The past 18 months have been incredibly challenging for many businesses due to the global pandemic, political uncertainty, civil unrest, natural disasters, financial stress, and more.
As a result, many organizations are going through tough times and have to lay off multiple, or sometimes even dozens or hundreds of workers to survive.
If you’re managing a firm in this boat or heading up human resources, or otherwise involved in this process, you’ll know that it’s a tricky thing to go through. It’s vital to go about layoffs, especially large-scale ones, in the best way possible to minimize fallback on the company and help those you have to say goodbye to.
Take Care How You Break the News
The news that employees will get laid off is something no one wants to hear and is often shocking. As such, take care to break the news as gently as possible. This involves not only being kind and compassionate but also honest and transparent. It helps workers if you don’t keep all the reasons behind the changes hush-hush, unless you have must-abide-by rules from your head office.
Keep in mind that many people feel, generally incorrectly, that they must have done something really wrong to warrant being laid off, even though it may be much more about a cash flow or other business situation than them personally. If you can give people more information about what’s going on, you will help them understand the circumstances and leave them feeling less shocked, hurt, and angry.
Even if you have to lay off hundreds of staff members, remember that each is someone with real feelings, dreams, and worries, not to mention company history. Try to talk to each laid-off employee about their specific contributions to the business and how they’ll be missed.
Allow People to Vent
Since many people will be in total shock when they find out they’re without a job, it’s wise to be as much a listener as you are a talker when you give people the news. Allow them to talk and vent if they want to, as dealing with the information can stir up all sorts of extreme and often negative emotions.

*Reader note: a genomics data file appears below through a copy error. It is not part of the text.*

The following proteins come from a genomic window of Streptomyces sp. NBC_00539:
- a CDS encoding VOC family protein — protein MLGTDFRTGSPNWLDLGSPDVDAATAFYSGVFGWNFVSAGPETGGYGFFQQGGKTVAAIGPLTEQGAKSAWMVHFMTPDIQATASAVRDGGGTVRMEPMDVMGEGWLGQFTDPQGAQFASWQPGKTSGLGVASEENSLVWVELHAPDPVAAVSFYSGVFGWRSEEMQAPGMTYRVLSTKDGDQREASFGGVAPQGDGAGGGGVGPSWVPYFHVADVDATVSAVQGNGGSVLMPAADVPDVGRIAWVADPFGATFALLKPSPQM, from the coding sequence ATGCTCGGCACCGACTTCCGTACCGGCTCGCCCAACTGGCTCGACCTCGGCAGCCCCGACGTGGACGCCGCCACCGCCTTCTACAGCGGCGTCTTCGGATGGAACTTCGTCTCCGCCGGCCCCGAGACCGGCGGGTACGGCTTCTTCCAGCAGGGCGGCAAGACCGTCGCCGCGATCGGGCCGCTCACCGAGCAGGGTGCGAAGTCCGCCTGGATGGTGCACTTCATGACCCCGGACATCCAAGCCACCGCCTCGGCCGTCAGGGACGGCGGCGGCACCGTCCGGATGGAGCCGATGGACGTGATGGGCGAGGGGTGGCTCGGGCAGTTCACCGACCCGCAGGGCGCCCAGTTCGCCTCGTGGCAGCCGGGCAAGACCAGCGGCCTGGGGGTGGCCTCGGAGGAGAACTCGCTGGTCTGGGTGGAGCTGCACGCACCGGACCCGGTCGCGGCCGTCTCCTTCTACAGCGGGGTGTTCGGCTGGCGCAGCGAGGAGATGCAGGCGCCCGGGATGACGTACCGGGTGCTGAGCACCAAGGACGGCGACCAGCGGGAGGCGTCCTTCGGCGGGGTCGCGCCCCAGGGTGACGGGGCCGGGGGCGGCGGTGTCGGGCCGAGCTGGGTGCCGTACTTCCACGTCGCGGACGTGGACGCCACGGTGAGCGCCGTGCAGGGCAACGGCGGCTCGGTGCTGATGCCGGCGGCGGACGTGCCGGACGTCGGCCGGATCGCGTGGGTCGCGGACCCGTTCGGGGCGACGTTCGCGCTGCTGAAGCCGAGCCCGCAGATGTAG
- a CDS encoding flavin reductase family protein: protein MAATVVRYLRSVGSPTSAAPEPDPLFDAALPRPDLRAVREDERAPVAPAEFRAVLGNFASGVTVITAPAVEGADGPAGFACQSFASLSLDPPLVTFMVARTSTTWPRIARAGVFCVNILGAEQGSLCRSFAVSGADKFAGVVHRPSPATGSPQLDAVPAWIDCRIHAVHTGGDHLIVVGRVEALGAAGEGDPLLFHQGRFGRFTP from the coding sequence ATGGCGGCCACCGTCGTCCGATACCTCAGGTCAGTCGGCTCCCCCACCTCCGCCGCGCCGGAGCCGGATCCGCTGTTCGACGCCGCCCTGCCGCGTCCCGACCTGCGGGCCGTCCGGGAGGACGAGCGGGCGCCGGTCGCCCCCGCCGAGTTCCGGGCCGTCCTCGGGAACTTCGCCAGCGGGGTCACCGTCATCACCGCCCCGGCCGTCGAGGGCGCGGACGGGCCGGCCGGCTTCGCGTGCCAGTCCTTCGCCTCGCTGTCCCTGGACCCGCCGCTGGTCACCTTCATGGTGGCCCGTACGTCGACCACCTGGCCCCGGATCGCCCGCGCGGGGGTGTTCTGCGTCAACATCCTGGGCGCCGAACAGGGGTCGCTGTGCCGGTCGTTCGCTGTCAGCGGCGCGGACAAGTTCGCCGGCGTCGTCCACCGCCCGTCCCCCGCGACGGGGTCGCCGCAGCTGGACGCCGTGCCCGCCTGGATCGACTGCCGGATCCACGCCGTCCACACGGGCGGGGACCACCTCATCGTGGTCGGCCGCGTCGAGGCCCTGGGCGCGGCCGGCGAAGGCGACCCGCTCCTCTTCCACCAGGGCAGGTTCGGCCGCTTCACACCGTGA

Don’t rush people out of your office right away because you have other workers to inform about their laid-off status, either. Instead, give people time to sit and process the news for a bit. Be a shoulder to cry on if they need it, and allow laid-off employees to compose themselves before they have to leave your office and get peppered with questions or pitying looks from colleagues.
Enable people to ask as many questions as they need to, and if you can’t answer all their queries, give them an idea of when you can get back to them with more information. Also, avoid bringing in security or making fired workers pack their belongings and exit in a rush. The more dignity you can give people and time to take everything in, the better.
Utilize Outplacement Services
Another way to handle staff layoffs well is to help laid-off team members get their resumes and other job applications in order and otherwise move forward. Outplacement services can be an excellent investment since they assist people in updating job application documents, finding suitable openings, connecting with potential employers, and practicing answering interview questions, among other things. Giving people access to outplacement will also make it more likely that they talk favorably about your firm in the future.
Support Your Remaining Staff
While your focus during a layoff process will be on the people you have to say goodbye to, try to support your remaining staff members, too. They’ll not only be stressed by worrying about whether they’re going to be let go too, but also sad to see colleagues exited from the company. They may find it hard to concentrate and get motivated with all the change happening.
To help people with this unsettling process, look for ways to boost morale. You might utilize your contract lifecycle management tool to see if employee contracts can be updated more favorably, for instance, or promote employees where possible.
Plus, give workers access to free or discounted therapy sessions and let them know your door is open if they want to talk about the future of the business and their role in it. You might also arrange team-building activities to get everyone together after the stressful period.
No one likes to have to lay off a single employee, let alone many staff members at once. But you can make the process go more smoothly if you follow the tips above and manage the situation as strategically and compassionately as possible.